Any math junkies out there?

Discussion in 'Photography Beginners' Forum' started by dEARlEADER, May 6, 2008.

  1. dEARlEADER

    dEARlEADER TPF Noob!

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    This is what I've been trying to do:

    Take scenic pictures from a moving car and stitch them as panorama. (I've mentioned this before)

    This is my math question:

    Criteria

    -Shooting 3 frames per second
    -Focal @ 24mm
    -Focal target about 100 ft from shoot
    -a 1/3 overlap between frames will be required for stitching

    What speed should I be driving to meet the above?

    btw... anyone that can answer this should be working with NASA
     
  2. Mav

    Mav TPF Noob!

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    All you need to do is figure out the angle of view at 24mm (Google search) and then some trigonometry to get the total field that would be at 100 ft distance. Two-thirds of that field is your desired shot interval for easy overlapping. At 3 fps, you'd want to cover that two-thirds of your field of view every one-third of a second. Convert your units from feet per second to km/h (Canada, eh?) and you'll have your answer. :)

    Any reasonably alert high schooler who's taken the engineering and science related math courses (algebra, geometry, trig, etc) should be able to figure this one out. :p
     
  3. dEARlEADER

    dEARlEADER TPF Noob!

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    ya... thanks Mav.... I'm a pothead so just give me the speed....;)
     
  4. BoblyBill

    BoblyBill TPF Noob!

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    OK... here it goes.

    for a 24mm on a crop sensor, that leaves us the angle of view of a 36mm (54.4 degrees). That translates into 102.78 ft that you are viewing at your 100 ft focal target. If you wanted to cover 1/3 of the shot between each frame that would mean that you would have to take a shot every 68.52 ft. Since you can shoot 3 frames a second, you are covering 205.57 ft/s with every shot from you camera. 205.57 ft/s translates into 140.162 mph.
     
  5. dEARlEADER

    dEARlEADER TPF Noob!

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    damn.... now I need a new car....:lol:

    doesn't seem right though..... I have experimented at speeds of 80 to 110 km/h @ 3 fps and don't seem to have any overlap... I thought I was going too fast!

    What makes this task even more difficult is I am intentionally trying to get a marginal amount of blur in each frame for effect. Also when the sun is in perfect place 1 hour before sunset.

    If this result is true this save me some low light troubles. I can reduce fps(to may 1.5 per second) and throttle down the ISO a bit.

    Can anyone back up these numbers?
     
  6. Gopherkid

    Gopherkid TPF Noob!

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    With a speed that high, it sounds like it would be easier to figure out how fast you can go on the road. Set your camera manually on exposure and focus, then figure out time intervals for when you should press the shutter.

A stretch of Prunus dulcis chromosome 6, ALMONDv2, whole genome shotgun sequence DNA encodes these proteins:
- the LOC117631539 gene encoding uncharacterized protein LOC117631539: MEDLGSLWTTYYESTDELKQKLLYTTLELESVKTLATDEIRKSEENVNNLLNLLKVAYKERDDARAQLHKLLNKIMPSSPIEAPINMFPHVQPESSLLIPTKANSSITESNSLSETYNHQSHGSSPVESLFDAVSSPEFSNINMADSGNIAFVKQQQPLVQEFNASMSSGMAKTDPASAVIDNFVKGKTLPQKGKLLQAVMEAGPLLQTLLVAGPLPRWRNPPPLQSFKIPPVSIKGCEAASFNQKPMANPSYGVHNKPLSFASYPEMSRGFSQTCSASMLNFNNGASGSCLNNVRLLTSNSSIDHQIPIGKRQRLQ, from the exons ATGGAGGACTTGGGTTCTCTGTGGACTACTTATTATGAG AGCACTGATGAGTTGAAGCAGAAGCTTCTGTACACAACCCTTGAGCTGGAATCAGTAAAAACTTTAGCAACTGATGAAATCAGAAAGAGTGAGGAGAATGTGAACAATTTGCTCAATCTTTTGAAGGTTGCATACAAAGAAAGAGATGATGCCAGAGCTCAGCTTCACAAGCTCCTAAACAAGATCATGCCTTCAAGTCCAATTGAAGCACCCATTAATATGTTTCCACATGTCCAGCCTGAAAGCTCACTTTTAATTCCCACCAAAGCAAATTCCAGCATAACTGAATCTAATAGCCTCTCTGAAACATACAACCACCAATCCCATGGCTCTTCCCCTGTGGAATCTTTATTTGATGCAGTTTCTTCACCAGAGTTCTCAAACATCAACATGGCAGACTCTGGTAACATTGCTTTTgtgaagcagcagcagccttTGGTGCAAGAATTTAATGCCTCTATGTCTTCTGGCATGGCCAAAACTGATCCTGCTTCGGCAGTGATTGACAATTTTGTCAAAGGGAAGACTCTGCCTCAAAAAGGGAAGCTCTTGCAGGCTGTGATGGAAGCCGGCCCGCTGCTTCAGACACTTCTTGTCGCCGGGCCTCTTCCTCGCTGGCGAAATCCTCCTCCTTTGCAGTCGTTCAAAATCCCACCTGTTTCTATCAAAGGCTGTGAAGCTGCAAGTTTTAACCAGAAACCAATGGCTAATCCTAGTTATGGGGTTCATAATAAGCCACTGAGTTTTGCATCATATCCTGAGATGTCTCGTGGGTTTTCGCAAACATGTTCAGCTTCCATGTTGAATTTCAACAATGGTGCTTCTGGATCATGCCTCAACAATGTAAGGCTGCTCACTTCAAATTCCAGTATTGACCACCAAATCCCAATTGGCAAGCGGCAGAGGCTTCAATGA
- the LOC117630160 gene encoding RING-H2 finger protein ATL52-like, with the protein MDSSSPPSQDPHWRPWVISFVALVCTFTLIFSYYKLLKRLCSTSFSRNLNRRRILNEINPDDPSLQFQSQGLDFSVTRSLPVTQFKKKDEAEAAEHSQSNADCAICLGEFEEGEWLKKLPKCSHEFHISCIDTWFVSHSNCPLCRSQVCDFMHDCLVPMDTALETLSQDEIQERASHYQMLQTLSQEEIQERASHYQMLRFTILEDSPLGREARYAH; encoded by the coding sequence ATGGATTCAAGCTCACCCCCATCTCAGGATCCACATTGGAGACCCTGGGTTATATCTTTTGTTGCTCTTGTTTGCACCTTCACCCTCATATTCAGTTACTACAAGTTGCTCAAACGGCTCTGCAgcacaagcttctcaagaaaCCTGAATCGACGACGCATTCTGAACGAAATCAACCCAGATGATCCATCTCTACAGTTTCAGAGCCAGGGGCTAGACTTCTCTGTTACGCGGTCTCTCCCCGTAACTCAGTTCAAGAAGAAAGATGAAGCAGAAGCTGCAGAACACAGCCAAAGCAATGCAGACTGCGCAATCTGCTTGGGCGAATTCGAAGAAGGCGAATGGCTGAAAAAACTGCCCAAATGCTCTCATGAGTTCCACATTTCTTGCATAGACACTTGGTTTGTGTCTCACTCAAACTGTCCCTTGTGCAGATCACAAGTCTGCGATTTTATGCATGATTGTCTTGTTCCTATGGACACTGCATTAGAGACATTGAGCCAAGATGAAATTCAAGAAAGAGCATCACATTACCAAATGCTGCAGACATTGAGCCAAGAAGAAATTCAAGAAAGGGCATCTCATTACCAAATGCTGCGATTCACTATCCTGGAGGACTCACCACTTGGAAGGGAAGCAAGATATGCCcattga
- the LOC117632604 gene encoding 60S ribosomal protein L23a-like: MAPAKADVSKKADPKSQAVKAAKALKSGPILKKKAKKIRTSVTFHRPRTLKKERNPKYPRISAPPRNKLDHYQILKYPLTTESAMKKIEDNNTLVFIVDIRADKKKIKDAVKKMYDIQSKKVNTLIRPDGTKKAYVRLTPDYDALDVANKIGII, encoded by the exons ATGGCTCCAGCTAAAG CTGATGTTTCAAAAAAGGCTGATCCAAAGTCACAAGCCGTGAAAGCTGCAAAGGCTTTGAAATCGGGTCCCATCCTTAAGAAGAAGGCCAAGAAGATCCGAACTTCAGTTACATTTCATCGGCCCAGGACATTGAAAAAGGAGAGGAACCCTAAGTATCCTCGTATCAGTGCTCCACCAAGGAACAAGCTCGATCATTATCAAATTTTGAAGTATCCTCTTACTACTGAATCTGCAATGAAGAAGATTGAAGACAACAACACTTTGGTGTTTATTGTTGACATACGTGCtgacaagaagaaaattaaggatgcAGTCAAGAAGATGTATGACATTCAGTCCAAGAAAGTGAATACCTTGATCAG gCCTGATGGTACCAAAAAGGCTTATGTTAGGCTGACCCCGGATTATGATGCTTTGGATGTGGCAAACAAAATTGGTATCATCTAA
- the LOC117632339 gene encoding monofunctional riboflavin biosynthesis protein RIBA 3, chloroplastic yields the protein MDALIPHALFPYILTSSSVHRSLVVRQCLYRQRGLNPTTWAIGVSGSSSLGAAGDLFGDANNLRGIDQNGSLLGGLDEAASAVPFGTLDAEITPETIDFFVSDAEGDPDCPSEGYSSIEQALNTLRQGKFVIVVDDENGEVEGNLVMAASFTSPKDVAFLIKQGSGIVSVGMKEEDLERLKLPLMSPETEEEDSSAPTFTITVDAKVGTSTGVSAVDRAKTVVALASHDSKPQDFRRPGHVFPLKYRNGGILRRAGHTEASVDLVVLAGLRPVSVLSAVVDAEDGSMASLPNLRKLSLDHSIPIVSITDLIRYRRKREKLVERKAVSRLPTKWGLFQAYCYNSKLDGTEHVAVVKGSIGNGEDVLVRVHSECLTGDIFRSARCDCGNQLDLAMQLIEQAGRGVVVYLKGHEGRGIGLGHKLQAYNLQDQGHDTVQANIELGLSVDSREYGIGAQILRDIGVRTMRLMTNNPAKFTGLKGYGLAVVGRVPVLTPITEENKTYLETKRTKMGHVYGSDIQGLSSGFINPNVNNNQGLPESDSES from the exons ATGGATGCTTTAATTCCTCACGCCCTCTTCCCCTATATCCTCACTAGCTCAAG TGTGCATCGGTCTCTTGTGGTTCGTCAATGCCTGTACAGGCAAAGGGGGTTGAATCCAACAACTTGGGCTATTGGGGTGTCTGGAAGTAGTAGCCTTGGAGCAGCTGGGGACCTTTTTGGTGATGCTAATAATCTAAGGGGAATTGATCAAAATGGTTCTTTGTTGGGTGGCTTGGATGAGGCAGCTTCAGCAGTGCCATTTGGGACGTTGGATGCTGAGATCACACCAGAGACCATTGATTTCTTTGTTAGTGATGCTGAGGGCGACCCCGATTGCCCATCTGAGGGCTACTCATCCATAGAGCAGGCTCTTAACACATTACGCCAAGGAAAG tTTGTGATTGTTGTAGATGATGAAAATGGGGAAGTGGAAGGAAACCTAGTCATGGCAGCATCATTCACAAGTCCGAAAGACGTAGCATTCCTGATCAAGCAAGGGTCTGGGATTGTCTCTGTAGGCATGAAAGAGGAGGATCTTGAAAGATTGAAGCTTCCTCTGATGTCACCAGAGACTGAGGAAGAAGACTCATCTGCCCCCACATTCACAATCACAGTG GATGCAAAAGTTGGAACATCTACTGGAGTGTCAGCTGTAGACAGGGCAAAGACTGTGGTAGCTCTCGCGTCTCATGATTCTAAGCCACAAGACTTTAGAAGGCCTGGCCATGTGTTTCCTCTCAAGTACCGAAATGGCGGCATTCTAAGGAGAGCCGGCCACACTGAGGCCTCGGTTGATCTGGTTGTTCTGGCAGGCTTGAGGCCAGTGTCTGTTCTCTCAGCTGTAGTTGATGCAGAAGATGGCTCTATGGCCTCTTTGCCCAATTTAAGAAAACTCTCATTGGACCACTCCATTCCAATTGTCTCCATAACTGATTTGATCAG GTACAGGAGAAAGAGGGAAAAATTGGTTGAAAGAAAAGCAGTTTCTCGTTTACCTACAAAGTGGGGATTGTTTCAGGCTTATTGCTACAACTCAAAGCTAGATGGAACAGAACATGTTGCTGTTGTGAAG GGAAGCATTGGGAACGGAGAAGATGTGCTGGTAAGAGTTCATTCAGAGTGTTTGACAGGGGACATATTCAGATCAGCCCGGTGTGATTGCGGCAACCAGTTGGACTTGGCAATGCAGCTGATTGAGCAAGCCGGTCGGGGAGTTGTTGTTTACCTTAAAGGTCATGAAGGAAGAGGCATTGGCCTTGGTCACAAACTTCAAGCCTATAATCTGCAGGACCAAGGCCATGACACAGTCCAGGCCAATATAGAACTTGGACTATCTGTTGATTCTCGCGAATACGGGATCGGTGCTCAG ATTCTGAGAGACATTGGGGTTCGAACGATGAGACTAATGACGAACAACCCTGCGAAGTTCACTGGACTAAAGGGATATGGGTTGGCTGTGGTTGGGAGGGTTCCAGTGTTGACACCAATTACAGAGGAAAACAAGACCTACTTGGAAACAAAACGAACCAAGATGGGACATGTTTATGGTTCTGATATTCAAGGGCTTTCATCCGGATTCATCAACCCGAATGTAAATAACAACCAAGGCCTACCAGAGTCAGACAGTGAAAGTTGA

7. maddermaxx

    maddermaxx TPF Noob!

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    Only issue I see is at those speeds you're going to need a fast shutter speed too, to freeze everything.

    I took a couple of BoblyBill's numbers (sorry) and I came out with ~46MPH..
     
  8. BoblyBill

    BoblyBill TPF Noob!

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    That is also what I would suggest.

    Since 140 mph converts to 224 kph if you were to go 110. kph and shoot 1.5 fps you would get the same results.
     
  9. Gopherkid

    Gopherkid TPF Noob!

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    Ok, well im a nerd and got a physics final in a week so this seems good practice. With a 54 degree viewing angle of an object 100 ft away (or 30.5m) Your camera is capable of seeing a little over 30m of the focal point at any given instant. So if you want 1/3 over lap its easy because you need to move 20 ft before taking your next snap shot. 3 fps, so 20 m in 1/3 a second give me a speed of 60.6 m/s or 218 km/hr. So yeah, with rounding error i got the same as bill. So really you should have a huge window to get your pictures in to reach your goal.

    And if you were to travel at 80km/hr you would need to press the shutter every .9 seconds to get a 1/3 over lap.

    And I would try to figure out what shutter speed you would need to kill the blur, but chances are thats going to lead me to derivatives and junk, and thats way more effort than I wanna put in to it. So just crank the shutter speed.
     
  10. Gopherkid

    Gopherkid TPF Noob!

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    Another small note, anything in front of that 100 ft focal point is going to appear to be moving alot faster than the object at 100 ft. So if getting a fast shutter speed is an issue, just aim the camera higher up and avoid taking pictures of the road in front of you. Also you need to make sure to fix the camera, probably perpendicular to the scene, and make sure it doesnt move, otherwise that will throw everything off too.
     
  11. BoblyBill

    BoblyBill TPF Noob!

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    Nerd... :D
     
  12. Gopherkid

    Gopherkid TPF Noob!

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    LOL yeah i know. And im not even that bad in my class, probably one of the more normal looking kids.
     

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